Monday, August 26, 2013


I spent last week with my family at a house on Keuka Lake, one of the Finger Lakes. I tried to take photos of the moon each night, though none came close to the actual beauty of it, whether it was rising pinkly and huge behind the trees as we watched from our canoe, or yellow and partially obscured by clouds, or high and full, piercingly bright. Every now and then I try to paint the moon, either from looking or remembering, in the same way that every now and then I paint leaves, though with the moon I'm usually trying to grasp a specific moon-memory. 
Another near-nightly activity was toasting marshmallows over the fire, and I overheard my nephew mention making haikus about s'mores. He wandered away, but after I had eaten well beyond my fill, I stared into the sky and ended up scribbling down some haiku while my brother and sisters talked. "It's 5-7-5 syllables, right?" I asked no one. I read later that they don't necessarily have to be, but it was a useful limit to have. Here are six, each meant as a separate little image, but they go together.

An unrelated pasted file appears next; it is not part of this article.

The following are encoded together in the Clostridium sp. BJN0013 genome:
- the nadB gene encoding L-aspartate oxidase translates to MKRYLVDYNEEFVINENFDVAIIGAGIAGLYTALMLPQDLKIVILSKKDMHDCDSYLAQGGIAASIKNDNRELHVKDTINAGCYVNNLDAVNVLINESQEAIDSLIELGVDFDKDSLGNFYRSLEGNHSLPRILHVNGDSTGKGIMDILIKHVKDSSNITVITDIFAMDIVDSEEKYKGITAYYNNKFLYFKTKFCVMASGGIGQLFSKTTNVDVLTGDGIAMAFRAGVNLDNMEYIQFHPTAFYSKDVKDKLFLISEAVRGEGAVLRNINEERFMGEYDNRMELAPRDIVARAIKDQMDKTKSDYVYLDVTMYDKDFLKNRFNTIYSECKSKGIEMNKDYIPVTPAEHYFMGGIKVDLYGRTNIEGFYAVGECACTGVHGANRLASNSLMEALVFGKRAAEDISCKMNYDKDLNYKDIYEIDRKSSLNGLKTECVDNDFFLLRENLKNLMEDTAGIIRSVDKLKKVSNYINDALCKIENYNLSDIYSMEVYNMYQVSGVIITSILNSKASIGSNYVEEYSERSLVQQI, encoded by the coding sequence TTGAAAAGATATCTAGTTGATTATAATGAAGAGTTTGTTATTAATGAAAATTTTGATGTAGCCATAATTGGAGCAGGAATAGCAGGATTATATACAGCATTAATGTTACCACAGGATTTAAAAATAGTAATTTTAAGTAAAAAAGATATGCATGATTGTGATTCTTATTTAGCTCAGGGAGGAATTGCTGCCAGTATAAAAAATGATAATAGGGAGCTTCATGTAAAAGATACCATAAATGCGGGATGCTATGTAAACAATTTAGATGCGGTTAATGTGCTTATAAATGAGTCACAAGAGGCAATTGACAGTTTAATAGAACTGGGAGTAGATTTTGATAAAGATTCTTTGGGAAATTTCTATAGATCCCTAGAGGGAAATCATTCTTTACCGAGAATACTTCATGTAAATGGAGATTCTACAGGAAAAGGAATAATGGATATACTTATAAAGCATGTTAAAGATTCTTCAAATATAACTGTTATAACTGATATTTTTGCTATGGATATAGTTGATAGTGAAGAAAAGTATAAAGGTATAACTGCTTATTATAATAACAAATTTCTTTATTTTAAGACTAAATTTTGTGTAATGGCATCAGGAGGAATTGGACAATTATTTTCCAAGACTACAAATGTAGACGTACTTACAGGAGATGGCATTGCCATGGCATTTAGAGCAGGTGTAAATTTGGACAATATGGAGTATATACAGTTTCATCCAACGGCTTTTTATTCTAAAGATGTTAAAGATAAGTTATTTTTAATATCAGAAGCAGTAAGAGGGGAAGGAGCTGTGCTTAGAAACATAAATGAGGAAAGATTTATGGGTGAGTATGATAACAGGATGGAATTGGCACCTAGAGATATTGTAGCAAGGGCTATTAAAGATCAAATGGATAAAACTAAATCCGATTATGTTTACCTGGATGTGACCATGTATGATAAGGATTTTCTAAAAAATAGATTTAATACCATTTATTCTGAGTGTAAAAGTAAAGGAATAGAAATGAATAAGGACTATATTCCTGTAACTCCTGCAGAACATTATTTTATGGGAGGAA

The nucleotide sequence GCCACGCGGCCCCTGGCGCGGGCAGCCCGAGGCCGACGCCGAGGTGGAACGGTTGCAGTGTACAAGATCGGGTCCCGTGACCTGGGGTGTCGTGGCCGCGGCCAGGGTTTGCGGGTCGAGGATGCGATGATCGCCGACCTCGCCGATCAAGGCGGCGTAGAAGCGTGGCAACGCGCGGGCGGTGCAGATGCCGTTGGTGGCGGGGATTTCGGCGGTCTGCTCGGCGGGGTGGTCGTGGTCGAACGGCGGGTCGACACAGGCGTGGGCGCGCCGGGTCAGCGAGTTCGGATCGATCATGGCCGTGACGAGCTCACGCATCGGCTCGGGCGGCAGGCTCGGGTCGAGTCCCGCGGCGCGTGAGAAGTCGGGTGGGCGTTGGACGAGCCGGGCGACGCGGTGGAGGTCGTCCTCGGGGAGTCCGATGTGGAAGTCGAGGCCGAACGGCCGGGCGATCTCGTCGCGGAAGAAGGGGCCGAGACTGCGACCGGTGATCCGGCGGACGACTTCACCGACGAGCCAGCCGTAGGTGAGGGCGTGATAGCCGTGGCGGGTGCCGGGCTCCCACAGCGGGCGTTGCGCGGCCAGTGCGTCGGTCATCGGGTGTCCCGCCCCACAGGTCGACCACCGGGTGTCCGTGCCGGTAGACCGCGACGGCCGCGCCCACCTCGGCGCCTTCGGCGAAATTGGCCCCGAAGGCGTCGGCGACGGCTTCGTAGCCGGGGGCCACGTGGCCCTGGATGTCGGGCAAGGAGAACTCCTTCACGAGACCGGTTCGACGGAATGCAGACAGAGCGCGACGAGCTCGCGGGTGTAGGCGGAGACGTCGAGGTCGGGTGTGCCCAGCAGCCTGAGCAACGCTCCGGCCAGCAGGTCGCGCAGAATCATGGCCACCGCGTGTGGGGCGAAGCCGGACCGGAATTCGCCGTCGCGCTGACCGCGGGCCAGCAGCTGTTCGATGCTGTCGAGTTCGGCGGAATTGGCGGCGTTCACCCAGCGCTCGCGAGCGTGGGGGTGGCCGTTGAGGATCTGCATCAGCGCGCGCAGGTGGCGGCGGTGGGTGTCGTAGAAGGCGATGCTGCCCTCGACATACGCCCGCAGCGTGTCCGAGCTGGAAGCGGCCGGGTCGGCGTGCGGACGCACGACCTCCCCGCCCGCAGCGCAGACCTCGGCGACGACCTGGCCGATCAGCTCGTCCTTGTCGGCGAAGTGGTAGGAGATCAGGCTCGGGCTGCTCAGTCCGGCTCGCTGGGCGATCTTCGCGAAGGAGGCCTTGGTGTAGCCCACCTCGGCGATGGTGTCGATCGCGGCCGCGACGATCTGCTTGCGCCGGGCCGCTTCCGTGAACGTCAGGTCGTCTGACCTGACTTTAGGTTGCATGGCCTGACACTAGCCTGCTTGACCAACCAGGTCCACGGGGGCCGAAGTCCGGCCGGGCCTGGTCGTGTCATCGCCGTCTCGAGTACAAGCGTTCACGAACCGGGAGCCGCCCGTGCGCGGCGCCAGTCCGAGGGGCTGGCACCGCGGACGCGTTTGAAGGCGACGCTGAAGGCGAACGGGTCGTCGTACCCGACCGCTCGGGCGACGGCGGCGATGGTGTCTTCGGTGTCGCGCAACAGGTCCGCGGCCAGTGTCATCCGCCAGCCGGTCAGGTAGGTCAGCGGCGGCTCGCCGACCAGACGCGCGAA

The moon a faint pale
marshmallow soft blur of light
in a cloudy sky
Impale a soft white
marshmallow upon a stick
held above the flames
Aiming for golden
toasty brown soft sweet
a rogue flame leaps and scorches
The blistered pillow
slid warm between two crackers
chocolate wedged in
Hands and mouth sticky
my dark hair smells like woodsmoke
the bag is empty
The night moon's lake-twin
white smudge melts into black
dark water like smoke

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